The spinning process parameters including solution concentration, applied voltage and collection distance had a direct influence on the nanofiber diameter.

Figure 4 shows the experiment results.

Figure 4A presents the effects of the different solution concentrations (10, 11 and 12 wt %) on the nanofiber diameter. In order to investigate the nanofiber diameter more accurately, three different applied voltages (55, 60 and 65 kV) were used to fabricate nanofiber membranes for each solution concentration. As shown in

Figure 4B, the average nanofiber diameter and average error could be calculated according to three different nanofiber membranes by using three different applied voltages for each solution concentration. The average nanofiber diameters were 108 ± 26, 170 ± 39 and 210 ± 55 nm, and the average errors were 24%, 23% and 26% for solution concentrations of 10, 11 and 12 wt %, respectively. We found that the average nanofiber diameter gradually increased with the increasing of solution concentration. A high solution concentration led to more macromolecular chain entanglement, so the nanofiber diameter increased. Here, the average error was an important index to evaluate the dispersion degree of nanofibers, which could reflect the quality of nanofibers. Low error represented a small dispersion degree, which demonstrated a high quality of nanofibers. The results showed that the average error increased with the higher solution concentrations. Therefore, it was very important for improving the quality of nanofibers to adjust to an appropriate solution concentration.

Figure 4C shows the effect of applied voltage on the nanofiber diameter under the condition of three different solution concentrations. As for each applied voltage, we found that the nanofiber diameter gradually increased with the increasing of solution concentration.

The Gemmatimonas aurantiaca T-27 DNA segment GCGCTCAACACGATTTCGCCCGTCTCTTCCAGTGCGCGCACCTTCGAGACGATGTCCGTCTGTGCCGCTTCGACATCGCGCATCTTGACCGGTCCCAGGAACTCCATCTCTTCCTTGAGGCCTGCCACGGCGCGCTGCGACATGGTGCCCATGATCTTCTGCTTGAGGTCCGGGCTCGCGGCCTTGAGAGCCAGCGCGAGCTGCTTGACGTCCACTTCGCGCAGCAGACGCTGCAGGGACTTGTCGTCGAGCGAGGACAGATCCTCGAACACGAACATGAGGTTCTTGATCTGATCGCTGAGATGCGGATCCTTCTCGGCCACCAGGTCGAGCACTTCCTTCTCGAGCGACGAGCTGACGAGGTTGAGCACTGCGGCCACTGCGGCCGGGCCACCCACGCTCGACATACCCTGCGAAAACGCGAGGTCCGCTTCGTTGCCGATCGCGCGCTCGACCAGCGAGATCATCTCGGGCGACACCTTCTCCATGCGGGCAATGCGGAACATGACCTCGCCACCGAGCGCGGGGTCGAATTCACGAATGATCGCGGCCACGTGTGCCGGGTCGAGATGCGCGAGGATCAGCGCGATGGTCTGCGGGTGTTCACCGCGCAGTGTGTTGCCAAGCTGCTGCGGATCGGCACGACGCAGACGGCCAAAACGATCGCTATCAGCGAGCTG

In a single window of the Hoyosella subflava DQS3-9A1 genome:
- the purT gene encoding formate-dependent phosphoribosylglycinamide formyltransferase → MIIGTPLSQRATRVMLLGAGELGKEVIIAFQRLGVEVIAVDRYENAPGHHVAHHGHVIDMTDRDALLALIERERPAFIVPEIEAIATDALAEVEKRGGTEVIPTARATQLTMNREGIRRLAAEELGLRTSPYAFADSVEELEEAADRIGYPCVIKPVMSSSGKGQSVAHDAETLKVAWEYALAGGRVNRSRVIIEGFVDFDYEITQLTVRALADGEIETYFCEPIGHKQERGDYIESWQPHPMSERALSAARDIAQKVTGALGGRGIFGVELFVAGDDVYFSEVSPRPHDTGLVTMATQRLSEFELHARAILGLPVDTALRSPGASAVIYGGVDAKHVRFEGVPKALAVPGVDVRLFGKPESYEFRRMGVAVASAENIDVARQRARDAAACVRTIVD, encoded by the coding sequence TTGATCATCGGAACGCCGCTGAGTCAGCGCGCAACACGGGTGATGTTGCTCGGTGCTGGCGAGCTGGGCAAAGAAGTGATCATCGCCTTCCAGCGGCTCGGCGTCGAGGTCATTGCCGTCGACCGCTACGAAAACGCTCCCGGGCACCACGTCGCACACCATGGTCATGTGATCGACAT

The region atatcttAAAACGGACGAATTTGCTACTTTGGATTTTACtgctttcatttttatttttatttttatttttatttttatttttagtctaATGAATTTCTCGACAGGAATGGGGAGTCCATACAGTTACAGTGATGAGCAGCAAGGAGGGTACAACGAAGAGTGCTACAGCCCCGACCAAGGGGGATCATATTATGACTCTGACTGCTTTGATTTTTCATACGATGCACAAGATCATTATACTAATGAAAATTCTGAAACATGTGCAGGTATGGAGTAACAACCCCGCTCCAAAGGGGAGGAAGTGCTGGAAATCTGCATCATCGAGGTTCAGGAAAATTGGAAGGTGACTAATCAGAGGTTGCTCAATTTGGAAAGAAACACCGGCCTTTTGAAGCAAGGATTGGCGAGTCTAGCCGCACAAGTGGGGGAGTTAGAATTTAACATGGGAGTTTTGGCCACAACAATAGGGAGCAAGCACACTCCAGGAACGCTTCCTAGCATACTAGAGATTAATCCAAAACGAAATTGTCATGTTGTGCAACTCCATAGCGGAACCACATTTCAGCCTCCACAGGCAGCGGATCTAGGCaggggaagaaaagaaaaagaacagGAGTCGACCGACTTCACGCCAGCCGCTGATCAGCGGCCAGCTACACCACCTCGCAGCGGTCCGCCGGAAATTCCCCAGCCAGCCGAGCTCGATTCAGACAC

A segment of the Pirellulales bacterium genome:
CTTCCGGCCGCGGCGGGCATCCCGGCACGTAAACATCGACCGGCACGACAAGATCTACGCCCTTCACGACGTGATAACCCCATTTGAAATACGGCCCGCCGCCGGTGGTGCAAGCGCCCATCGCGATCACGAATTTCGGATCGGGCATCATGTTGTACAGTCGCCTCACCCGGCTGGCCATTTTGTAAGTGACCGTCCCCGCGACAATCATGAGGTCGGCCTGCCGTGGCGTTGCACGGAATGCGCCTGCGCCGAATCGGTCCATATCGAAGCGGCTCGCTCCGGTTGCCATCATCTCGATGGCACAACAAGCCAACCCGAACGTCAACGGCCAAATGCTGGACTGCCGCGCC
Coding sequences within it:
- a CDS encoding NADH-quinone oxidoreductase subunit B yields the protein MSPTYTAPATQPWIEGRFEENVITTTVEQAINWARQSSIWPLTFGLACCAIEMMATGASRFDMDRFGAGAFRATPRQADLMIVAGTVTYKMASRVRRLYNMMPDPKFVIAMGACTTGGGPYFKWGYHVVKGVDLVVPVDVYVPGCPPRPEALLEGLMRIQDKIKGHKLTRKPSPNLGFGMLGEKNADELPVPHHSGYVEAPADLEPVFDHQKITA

Figure 4D presents the results of average nanofiber diameter and average error with the increasing of applied voltages. The average nanofiber diameters were 164 ± 37, 171 ± 45 and 153 ± 26 nm, and the average errors were 23%, 26% and 17% for applied voltages of 55, 60 and 65 kV, respectively. We found that the average nanofiber diameter first increased and then decreased with the increasing of applied voltage. This may be explained by the interaction between electrostatic force and viscous resistance. The results indicated that the applied voltage had a different impact on the nanofiber diameter compared with the solution concentration. It should be noted that the average error first increased and then decreased with the increasing of applied voltage. The error was only 17% when the applied voltage was 65 kV. This result proved that a feasible method to improve the quality of nanofibers was to use a higher voltage to fabricate nanofibers. The effect of collection distance on nanofiber diameter under the condition of three different applied voltages is showed in

Figure 4E. For each collection distance, the nanofiber diameter first increased and then decreased with the increasing of collection distance.

Figure 4F exhibits the results of average nanofiber diameter and average error with the increasing of collection distances. The average nanofiber diameters were 108 ± 26, 152 ± 35 and 167 ± 41 nm, and the average errors were 24%, 23% and 25% for collection distances of 15, 20 and 25 cm, respectively. It was found that the average nanofiber diameter gradually increased with the increasing of collection distance. The reason was that increasing the collection distance weakened the electric field intensity between the linear flume spinneret and collector. Those jets were not adequately stretched, therefore, the nanofiber diameter became thicker. The average error for nanofiber diameter showed little change with the increasing of collection distances. The error was only 23% when the collection distance was 20 cm. Except for solution concentration and applied voltage, collection distance was also an important parameter and it should be considered during needleless electrospinning.